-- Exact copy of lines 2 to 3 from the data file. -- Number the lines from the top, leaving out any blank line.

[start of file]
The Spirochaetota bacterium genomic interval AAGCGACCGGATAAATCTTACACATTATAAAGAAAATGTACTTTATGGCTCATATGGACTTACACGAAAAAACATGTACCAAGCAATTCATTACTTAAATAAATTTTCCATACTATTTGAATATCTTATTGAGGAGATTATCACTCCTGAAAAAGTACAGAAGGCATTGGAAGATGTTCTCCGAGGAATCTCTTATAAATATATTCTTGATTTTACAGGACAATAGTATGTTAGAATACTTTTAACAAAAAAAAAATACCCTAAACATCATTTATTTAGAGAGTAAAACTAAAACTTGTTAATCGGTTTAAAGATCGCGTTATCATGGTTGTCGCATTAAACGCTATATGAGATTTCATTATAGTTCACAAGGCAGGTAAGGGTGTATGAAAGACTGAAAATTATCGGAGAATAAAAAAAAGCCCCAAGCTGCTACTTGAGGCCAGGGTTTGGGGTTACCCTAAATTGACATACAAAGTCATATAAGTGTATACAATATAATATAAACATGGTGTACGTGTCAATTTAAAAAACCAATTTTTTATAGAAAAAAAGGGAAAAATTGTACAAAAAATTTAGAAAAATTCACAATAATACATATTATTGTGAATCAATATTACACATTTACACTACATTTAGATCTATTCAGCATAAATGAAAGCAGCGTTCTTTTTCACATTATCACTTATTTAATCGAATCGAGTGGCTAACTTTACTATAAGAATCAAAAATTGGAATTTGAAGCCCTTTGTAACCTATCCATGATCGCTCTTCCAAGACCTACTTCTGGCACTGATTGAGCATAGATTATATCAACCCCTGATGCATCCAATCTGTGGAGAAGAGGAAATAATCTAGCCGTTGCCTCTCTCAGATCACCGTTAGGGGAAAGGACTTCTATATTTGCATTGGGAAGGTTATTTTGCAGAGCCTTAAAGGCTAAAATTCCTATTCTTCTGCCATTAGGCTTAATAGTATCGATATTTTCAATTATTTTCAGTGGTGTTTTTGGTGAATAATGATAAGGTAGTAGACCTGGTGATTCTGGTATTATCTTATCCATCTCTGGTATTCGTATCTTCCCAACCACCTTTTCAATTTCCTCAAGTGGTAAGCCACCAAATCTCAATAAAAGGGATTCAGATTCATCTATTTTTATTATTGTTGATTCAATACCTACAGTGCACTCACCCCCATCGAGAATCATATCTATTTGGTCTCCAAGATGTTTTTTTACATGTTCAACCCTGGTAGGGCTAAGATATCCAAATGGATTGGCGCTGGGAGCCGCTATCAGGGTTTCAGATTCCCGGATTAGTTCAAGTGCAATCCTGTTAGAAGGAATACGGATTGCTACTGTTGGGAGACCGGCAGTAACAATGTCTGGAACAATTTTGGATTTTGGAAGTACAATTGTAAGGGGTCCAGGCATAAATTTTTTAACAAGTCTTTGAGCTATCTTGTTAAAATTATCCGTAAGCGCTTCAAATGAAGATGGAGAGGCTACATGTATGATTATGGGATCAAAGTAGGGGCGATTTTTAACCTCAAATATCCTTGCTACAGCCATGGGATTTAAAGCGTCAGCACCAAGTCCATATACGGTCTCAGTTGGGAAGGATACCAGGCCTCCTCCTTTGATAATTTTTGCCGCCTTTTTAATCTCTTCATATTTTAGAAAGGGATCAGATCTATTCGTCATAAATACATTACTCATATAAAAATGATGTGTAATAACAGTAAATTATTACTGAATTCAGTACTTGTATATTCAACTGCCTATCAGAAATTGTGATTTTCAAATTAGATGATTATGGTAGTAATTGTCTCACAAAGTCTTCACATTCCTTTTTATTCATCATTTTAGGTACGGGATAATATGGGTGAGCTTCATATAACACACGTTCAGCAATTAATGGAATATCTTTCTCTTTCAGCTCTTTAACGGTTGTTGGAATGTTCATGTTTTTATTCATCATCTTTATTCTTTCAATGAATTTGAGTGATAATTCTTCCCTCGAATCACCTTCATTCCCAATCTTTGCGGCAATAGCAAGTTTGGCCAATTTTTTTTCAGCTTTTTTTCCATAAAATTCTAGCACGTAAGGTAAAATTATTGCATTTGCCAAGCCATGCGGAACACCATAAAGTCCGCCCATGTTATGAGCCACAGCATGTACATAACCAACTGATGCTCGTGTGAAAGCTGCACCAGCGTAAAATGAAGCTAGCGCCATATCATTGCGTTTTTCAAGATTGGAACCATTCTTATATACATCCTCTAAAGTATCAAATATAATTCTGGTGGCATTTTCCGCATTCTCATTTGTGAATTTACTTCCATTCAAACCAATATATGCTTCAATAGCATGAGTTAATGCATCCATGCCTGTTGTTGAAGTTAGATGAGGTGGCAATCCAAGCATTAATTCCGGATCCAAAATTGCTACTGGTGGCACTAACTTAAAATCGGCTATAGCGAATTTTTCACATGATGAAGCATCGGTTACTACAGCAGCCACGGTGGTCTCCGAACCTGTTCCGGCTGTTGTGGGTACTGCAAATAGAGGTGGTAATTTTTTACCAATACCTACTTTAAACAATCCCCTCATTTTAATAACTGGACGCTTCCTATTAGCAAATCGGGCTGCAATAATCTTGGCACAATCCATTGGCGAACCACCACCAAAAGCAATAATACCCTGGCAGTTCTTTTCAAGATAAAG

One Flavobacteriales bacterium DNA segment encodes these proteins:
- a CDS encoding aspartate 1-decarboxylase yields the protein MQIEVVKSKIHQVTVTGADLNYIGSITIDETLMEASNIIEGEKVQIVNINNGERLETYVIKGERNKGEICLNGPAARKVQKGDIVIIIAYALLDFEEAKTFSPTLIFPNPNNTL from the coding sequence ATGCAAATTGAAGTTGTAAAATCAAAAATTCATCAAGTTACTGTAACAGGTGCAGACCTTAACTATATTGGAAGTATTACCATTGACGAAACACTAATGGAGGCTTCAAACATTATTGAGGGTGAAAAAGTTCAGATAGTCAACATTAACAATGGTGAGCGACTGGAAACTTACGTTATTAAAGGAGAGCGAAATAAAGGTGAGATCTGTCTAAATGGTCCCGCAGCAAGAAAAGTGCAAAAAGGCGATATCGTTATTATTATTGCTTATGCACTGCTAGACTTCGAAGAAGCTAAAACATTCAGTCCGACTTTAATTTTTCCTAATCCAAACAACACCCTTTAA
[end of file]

One Flavobacteriales bacterium DNA segment encodes these proteins:
- a CDS encoding aspartate 1-decarboxylase yields the protein MQIEVVKSKIHQVTVTGADLNYIGSITIDETLMEASNIIEGEKVQIVNINNGERLETYVIKGERNKGEICLNGPAARKVQKGDIVIIIAYALLDFEEAKTFSPTLIFPNPNNTL from the coding sequence ATGCAAATTGAAGTTGTAAAATCAAAAATTCATCAAGTTACTGTAACAGGTGCAGACCTTAACTATATTGGAAGTATTACCATTGACGAAACACTAATGGAGGCTTCAAACATTATTGAGGGTGAAAAAGTTCAGATAGTCAACATTAACAATGGTGAGCGACTGGAAACTTACGTTATTAAAGGAGAGCGAAATAAAGGTGAGATCTGTCTAAATGGTCCCGCAGCAAGAAAAGTGCAAAAAGGCGATATCGTTATTATTATTGCTTATGCACTGCTAGACTTCGAAGAAGCTAAAACATTCAGTCCGACTTTAATTTTTCCTAATCCAAACAACACCCTTTAA